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Paying dividends and other distributions

Explains franking accounts, franked distributions (dividends), allocating franking credits, returns and statements.

Last updated 30 November 2016

Franked distributions can be made by companies and other corporate tax entities that are Australian residents for tax purposes.

New Zealand companies can also choose to enter the Australian imputation system and pay dividends with Australian franking credits attached. Special rules apply to ensure the imputation rules operate appropriately (see Trans-Tasman imputation special rules).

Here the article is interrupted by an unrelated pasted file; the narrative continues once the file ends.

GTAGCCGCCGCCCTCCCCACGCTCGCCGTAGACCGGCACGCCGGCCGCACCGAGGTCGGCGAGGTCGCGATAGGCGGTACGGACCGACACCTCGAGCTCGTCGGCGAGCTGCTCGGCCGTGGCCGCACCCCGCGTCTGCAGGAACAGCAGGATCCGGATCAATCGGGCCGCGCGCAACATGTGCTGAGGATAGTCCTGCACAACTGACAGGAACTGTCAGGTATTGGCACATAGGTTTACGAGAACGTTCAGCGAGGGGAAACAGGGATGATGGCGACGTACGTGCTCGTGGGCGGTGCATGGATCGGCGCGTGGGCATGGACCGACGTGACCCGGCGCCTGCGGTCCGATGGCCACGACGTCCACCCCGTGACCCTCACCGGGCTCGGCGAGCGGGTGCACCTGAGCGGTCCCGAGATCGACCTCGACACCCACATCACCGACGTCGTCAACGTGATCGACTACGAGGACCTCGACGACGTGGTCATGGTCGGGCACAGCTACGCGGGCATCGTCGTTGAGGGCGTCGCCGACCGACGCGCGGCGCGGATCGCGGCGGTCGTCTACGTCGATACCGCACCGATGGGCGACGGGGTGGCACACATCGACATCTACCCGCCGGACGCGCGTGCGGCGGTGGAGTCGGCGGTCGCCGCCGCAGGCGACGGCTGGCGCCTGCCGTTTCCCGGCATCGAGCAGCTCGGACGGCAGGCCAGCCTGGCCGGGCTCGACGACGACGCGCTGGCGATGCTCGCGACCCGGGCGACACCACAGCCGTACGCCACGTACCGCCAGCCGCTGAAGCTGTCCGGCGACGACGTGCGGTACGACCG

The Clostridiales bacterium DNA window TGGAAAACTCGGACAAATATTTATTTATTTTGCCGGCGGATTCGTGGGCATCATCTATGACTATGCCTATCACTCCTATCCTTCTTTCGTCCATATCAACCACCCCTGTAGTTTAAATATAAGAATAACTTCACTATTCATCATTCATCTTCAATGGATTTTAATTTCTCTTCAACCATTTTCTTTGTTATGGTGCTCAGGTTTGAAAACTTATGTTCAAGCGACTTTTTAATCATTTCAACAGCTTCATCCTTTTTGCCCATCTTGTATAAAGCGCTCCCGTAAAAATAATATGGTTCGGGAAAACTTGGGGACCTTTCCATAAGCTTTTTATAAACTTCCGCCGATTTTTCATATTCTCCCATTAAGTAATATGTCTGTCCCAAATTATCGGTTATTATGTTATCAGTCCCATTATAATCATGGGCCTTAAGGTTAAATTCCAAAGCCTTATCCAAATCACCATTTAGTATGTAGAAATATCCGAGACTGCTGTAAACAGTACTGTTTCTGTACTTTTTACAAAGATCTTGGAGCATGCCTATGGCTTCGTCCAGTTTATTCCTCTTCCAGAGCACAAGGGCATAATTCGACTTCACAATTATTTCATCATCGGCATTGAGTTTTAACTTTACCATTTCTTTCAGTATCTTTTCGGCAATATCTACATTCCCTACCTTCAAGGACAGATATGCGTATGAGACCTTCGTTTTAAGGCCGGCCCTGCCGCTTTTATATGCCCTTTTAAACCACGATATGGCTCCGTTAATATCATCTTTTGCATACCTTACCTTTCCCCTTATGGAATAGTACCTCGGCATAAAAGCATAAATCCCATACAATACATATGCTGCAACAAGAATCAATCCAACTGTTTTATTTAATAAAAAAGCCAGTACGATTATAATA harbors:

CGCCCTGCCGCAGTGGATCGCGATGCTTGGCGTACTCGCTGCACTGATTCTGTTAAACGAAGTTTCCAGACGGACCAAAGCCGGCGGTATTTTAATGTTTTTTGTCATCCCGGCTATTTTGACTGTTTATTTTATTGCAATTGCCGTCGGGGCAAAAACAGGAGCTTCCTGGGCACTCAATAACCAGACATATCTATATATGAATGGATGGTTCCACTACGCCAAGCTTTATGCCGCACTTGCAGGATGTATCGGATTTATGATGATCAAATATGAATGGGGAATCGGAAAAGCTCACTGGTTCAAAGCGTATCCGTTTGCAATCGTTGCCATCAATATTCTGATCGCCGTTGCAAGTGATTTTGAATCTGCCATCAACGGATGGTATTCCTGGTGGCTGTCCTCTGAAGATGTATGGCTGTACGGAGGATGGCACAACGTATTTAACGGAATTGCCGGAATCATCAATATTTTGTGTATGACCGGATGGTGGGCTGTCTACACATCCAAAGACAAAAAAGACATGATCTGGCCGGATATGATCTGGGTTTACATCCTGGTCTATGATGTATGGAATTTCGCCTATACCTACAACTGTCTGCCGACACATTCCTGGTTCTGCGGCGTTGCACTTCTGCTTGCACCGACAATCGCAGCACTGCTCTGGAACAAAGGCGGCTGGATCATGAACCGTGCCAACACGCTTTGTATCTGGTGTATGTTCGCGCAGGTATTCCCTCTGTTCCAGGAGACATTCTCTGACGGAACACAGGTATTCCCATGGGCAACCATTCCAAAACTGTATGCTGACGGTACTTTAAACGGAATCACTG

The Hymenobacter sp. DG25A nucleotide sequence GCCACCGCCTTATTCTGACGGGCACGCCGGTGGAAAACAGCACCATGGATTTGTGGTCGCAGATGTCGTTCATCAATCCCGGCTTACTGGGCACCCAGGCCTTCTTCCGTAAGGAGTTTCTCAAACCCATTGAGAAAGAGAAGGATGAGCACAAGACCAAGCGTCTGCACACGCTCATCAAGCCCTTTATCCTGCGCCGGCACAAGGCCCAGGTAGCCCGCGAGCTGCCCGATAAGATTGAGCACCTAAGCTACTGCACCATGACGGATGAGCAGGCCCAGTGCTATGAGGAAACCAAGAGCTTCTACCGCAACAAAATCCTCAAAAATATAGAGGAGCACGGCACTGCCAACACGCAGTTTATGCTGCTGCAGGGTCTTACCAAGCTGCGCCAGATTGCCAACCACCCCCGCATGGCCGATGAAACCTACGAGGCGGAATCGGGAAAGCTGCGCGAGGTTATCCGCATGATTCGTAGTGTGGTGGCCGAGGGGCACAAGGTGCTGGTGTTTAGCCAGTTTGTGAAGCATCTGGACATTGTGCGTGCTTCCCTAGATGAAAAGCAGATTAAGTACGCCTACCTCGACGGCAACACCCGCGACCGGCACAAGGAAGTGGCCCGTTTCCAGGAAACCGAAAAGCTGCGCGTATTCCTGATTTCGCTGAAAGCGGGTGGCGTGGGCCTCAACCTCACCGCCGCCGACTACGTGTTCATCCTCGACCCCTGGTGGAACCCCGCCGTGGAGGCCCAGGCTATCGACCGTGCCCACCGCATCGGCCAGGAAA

The most common frankable distribution is a dividend paid to company shareholders.

The corporate tax entity uses a franking account to keep track of the amount of tax paid that it can pass on to its members as a franking credit attached to a distribution.

Find out about:

Read how franking accounts record the amount of tax paid on franking credits.

Explains the requirements to attach franking credits to a distribution.

Check the corporate tax rate for imputation purposes, correct distributions and working out the maximum franking credit.

Work out when a franking account tax return must be lodged.

The franking entity must issue a distribution statement to each member who receives a distribution.